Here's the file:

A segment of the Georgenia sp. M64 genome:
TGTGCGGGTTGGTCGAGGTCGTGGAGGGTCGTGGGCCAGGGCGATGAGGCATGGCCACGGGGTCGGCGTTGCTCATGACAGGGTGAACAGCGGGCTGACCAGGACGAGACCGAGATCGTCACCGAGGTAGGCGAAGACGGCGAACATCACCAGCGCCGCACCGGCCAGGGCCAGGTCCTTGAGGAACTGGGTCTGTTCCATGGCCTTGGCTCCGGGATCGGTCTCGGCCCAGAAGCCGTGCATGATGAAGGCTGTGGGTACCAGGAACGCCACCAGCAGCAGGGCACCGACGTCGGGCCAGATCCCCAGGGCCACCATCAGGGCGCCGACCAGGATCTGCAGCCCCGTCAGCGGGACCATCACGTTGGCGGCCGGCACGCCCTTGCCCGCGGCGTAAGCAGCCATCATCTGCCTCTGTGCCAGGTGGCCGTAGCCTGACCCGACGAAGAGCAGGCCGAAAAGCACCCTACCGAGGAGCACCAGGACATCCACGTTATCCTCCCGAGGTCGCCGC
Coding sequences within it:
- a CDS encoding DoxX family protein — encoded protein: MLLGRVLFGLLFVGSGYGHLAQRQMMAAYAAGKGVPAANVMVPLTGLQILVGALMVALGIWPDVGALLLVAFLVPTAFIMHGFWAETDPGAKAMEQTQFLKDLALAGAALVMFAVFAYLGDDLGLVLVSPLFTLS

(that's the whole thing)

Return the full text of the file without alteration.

A segment of the Georgenia sp. M64 genome:
TGTGCGGGTTGGTCGAGGTCGTGGAGGGTCGTGGGCCAGGGCGATGAGGCATGGCCACGGGGTCGGCGTTGCTCATGACAGGGTGAACAGCGGGCTGACCAGGACGAGACCGAGATCGTCACCGAGGTAGGCGAAGACGGCGAACATCACCAGCGCCGCACCGGCCAGGGCCAGGTCCTTGAGGAACTGGGTCTGTTCCATGGCCTTGGCTCCGGGATCGGTCTCGGCCCAGAAGCCGTGCATGATGAAGGCTGTGGGTACCAGGAACGCCACCAGCAGCAGGGCACCGACGTCGGGCCAGATCCCCAGGGCCACCATCAGGGCGCCGACCAGGATCTGCAGCCCCGTCAGCGGGACCATCACGTTGGCGGCCGGCACGCCCTTGCCCGCGGCGTAAGCAGCCATCATCTGCCTCTGTGCCAGGTGGCCGTAGCCTGACCCGACGAAGAGCAGGCCGAAAAGCACCCTACCGAGGAGCACCAGGACATCCACGTTATCCTCCCGAGGTCGCCGC
Coding sequences within it:
- a CDS encoding DoxX family protein — encoded protein: MLLGRVLFGLLFVGSGYGHLAQRQMMAAYAAGKGVPAANVMVPLTGLQILVGALMVALGIWPDVGALLLVAFLVPTAFIMHGFWAETDPGAKAMEQTQFLKDLALAGAALVMFAVFAYLGDDLGLVLVSPLFTLS